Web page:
When preparing for an interview it can be extremely helpful to anticipate the questions you are likely to receive and to prepare your responses to those questions, so you have the opportunity to show yourself in the best light possible. For most jobs, there are certain common questions that you could expect to be asked and we’ve covered some of these previously.
One line of questioning that, perhaps surprisingly, often catches job seekers off guard relates to their resume and goes something like this: “I see on your resume that you…could you tell me more about that?” or “You have some interesting volunteer activities on your resume; could you tell me more about them?” Basically, the interviewer is looking at your resume (the one that you wrote, remember?) and picking out individual elements to ask you for more detail on.
The problem? Maybe you wrote your resume, or emailed it in, some time ago and your memory is a little fuzzy. Unfortunately, it shouldn’t be. When you’re on site for an interview you need to be sharp and having a very keenly honed sense of what you’ve said about yourself in your resume is critical.
A Filing System to Jog Your Memory
Now, if as is often recommended as a best practice, you’ve hand-crafted individual resumes when applying to individual jobs, keeping track of all of the many variations of resumes you may have floating out there can be challenging. Here’s a tip. Set up a document folder titled “Resumes” and in it save a copy of each resume you submit titled with the name of the company and position: “XYZ Company—Senior Manager,” “ABC Company—Sales and Development Specialist.” Then, when one of these companies contacts you for an interview you can quickly access the resume you sent and brush up on all of the elements it contains.
Just the (Relevant) Facts
You likely have a long list of activities, interests, experiences and educational and training events that you could include in your resume, but you should take steps to ensure that you select the most pertinent for the job you’ve applied to so that you can concisely put your best foot forward.
But don’t just provide a bulleted list. Include specific examples—quantitative examples whenever possible—so that you can illustrate results that you’ve achieved. These are likely to be the areas of interest picked up on by job interviewers, allowing you to expand on the experience, and results, during your interview.
Translate Military Experience to Corporate Relevance
You likely have some important experiences from your military career to highlight on your resume, and in your job interview, but you’ll want to make sure you’re able to translate military experience into relatable information about how that experience will benefit you—and your potential employer—in the job you’re applying for. So, when an interviewer says, “Tell me about (insert military experience)…” you’ll be able to translate that experience into language that resonates with the interviewer.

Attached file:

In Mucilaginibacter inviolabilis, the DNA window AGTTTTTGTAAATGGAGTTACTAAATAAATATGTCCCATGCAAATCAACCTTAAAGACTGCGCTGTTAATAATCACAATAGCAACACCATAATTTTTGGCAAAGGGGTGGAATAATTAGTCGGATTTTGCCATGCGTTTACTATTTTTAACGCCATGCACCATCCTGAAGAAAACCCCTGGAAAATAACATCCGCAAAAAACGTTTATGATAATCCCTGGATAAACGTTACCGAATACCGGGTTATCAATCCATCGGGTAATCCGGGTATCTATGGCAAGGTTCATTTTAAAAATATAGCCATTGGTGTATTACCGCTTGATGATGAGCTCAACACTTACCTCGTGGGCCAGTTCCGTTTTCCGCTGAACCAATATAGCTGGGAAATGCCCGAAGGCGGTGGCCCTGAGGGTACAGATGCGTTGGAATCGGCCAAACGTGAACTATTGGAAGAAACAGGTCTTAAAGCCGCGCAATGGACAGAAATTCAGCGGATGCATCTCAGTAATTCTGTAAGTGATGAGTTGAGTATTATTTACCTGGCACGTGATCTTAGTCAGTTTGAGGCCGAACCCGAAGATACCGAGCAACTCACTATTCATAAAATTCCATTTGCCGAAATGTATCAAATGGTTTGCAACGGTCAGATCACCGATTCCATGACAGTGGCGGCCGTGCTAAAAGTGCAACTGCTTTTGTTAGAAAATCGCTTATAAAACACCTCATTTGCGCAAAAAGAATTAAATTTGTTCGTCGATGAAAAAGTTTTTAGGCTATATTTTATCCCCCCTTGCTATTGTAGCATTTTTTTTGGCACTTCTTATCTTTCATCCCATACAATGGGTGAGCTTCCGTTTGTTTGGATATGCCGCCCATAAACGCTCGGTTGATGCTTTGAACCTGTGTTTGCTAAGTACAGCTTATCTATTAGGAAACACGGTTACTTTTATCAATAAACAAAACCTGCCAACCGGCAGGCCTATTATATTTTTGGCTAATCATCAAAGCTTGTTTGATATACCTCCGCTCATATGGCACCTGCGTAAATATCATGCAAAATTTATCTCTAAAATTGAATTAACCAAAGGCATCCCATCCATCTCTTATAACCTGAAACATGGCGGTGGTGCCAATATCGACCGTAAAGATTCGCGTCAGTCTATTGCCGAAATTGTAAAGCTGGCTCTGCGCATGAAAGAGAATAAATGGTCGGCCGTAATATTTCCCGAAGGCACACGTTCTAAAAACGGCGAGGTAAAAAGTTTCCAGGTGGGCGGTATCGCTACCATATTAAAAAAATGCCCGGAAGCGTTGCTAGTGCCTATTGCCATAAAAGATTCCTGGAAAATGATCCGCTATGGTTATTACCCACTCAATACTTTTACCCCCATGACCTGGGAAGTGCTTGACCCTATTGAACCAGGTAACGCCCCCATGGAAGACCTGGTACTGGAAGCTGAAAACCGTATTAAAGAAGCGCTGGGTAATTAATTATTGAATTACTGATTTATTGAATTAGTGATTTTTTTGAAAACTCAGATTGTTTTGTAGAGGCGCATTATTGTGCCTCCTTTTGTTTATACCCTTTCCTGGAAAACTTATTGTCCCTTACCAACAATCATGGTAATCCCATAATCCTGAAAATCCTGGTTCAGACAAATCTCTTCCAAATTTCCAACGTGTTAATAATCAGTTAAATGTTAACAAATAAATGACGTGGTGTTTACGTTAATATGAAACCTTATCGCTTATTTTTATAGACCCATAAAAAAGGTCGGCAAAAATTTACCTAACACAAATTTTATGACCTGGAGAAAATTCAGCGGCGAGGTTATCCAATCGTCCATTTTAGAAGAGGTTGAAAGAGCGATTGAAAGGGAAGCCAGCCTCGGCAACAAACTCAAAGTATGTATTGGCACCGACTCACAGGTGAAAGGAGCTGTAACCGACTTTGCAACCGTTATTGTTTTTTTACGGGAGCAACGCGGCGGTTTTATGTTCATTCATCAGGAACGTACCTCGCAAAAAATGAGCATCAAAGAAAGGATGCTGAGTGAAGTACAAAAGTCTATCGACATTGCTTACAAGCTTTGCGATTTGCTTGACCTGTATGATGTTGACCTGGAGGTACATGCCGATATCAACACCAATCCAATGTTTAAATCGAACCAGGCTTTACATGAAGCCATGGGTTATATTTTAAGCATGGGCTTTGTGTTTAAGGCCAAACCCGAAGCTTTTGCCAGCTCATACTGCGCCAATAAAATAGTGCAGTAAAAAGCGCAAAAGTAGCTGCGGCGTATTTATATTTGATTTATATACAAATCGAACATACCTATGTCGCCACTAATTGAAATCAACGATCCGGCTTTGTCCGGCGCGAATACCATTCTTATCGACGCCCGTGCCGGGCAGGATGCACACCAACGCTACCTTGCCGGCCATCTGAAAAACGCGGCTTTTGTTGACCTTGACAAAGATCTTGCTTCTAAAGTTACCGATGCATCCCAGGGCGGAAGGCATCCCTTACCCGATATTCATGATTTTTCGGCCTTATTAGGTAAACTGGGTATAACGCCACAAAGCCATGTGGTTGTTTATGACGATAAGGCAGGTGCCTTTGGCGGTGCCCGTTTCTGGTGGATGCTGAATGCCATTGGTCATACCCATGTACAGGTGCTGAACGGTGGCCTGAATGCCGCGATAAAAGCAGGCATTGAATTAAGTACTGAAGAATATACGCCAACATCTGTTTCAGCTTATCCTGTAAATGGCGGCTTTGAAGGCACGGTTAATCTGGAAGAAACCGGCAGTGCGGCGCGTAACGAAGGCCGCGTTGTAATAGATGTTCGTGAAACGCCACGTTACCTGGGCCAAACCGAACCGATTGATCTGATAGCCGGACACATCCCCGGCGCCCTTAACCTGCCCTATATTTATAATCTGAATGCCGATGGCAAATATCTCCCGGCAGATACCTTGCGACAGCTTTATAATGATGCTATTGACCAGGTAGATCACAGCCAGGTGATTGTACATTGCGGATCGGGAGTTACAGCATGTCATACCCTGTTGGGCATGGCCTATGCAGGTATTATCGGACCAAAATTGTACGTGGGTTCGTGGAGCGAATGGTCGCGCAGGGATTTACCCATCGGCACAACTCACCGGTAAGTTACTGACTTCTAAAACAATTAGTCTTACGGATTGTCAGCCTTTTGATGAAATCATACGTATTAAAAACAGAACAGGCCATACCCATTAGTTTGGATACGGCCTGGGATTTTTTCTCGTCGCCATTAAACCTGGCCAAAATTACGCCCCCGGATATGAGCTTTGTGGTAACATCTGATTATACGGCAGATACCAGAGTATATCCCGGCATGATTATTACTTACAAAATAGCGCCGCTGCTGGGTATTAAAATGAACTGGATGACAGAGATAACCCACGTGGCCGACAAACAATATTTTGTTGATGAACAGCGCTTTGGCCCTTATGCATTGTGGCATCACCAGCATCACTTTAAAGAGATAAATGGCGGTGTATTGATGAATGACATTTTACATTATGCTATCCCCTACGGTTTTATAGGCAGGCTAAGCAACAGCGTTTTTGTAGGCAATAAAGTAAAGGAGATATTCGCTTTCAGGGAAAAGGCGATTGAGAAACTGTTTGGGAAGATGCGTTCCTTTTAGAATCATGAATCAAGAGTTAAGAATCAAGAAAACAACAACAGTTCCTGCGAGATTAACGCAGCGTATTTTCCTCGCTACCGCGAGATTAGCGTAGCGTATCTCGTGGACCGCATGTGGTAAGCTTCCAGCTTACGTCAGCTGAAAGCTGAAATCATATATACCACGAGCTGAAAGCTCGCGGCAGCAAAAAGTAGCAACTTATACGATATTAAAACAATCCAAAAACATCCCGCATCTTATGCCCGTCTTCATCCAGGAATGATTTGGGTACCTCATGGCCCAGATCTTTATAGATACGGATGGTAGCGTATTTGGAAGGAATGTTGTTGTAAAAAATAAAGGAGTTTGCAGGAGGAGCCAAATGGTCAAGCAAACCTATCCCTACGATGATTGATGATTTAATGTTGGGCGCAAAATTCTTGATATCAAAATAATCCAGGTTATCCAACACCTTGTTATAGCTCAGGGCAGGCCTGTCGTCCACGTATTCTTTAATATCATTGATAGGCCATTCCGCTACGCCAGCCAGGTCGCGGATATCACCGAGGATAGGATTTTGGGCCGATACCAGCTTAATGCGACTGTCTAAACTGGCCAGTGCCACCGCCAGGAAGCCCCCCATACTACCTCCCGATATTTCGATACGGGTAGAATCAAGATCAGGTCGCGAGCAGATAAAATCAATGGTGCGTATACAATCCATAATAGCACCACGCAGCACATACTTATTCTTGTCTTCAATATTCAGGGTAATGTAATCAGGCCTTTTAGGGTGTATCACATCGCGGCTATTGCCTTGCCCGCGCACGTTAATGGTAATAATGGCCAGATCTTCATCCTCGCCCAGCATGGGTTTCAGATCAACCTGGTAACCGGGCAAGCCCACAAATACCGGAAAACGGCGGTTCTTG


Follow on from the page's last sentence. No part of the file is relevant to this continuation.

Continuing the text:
In a Sodexo blog post, employee and former member of the Army, Chris Button, offers some advice: “Think about things you did, and convert it into civilian terms. Instead of saying, ‘I was a demolitions expert handling C-4,’ try something like, ‘I was responsible for safely and effectively handling and employing high explosives which required a high attention to detail, a delicate touch, and some solid mathematical problem-solving skills.'” Some additional examples from Button:
“I led a 12-person team that coordinated efforts with others to achieve a goal.”
“I improved our efficiency rating by 23% in this area”
“We achieved a 100% success rate on the firing line.”
Your goal with all of your responses is to clearly convey how every element of your resume can be translated into a potential benefit that you can offer this company.
Here are some additional tips:
Review your resume before going to the interview to ensure that you’re as sharp as possible and intimately familiar with everything you’ve included. Practice responding to the question of “tell me more about…” for each item on your resume so that you have examples firmly in mind.
Bring a hard copy of your resume with you to the job interview and highlight any specific points that you’d like to highlight. This will allow you to refer to the resume when you’re asked those “tell me more…” questions and will be a good memory job at the point in the interview when the interviewer says: “Is there anything else you would like us to know?”
Include items on your resume that will serve as potential answers or points of reference to the commonly asked questions you’ve anticipated. Then, when asked, you can refer to your resume: “That’s a great question! In fact, while in my position at ABC Company, that’s exactly…” or “An important aspect of my military career was…on my resume you’ll see…”
It might seem a bit odd that we’re recommended that you “study your resume” prior to every job interview, but that’s precisely what you should do. Taking the time to review—and rehearse—will help to ensure that you can answer quickly, and with relevant detail, when an interviewer says: “Tell me about this item on your resume…”
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